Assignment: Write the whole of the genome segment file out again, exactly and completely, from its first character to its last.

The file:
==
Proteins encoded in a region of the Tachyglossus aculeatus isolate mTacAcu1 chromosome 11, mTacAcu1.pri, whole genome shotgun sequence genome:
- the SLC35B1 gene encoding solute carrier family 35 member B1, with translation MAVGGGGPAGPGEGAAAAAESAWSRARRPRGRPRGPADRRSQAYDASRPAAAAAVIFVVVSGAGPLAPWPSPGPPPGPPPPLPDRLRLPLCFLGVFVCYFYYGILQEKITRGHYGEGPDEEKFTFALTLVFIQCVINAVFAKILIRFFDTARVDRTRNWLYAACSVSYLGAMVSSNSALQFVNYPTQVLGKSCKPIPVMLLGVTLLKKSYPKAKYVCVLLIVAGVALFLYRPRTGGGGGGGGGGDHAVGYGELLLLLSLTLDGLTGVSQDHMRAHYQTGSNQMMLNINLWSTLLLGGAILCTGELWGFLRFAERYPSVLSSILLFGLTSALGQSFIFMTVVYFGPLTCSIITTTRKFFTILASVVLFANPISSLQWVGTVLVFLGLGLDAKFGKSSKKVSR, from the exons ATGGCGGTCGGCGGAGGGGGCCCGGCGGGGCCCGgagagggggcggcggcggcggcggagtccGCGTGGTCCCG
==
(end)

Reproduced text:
Proteins encoded in a region of the Tachyglossus aculeatus isolate mTacAcu1 chromosome 11, mTacAcu1.pri, whole genome shotgun sequence genome:
- the SLC35B1 gene encoding solute carrier family 35 member B1, with translation MAVGGGGPAGPGEGAAAAAESAWSRARRPRGRPRGPADRRSQAYDASRPAAAAAVIFVVVSGAGPLAPWPSPGPPPGPPPPLPDRLRLPLCFLGVFVCYFYYGILQEKITRGHYGEGPDEEKFTFALTLVFIQCVINAVFAKILIRFFDTARVDRTRNWLYAACSVSYLGAMVSSNSALQFVNYPTQVLGKSCKPIPVMLLGVTLLKKSYPKAKYVCVLLIVAGVALFLYRPRTGGGGGGGGGGDHAVGYGELLLLLSLTLDGLTGVSQDHMRAHYQTGSNQMMLNINLWSTLLLGGAILCTGELWGFLRFAERYPSVLSSILLFGLTSALGQSFIFMTVVYFGPLTCSIITTTRKFFTILASVVLFANPISSLQWVGTVLVFLGLGLDAKFGKSSKKVSR, from the exons ATGGCGGTCGGCGGAGGGGGCCCGGCGGGGCCCGgagagggggcggcggcggcggcggagtccGCGTGGTCCCG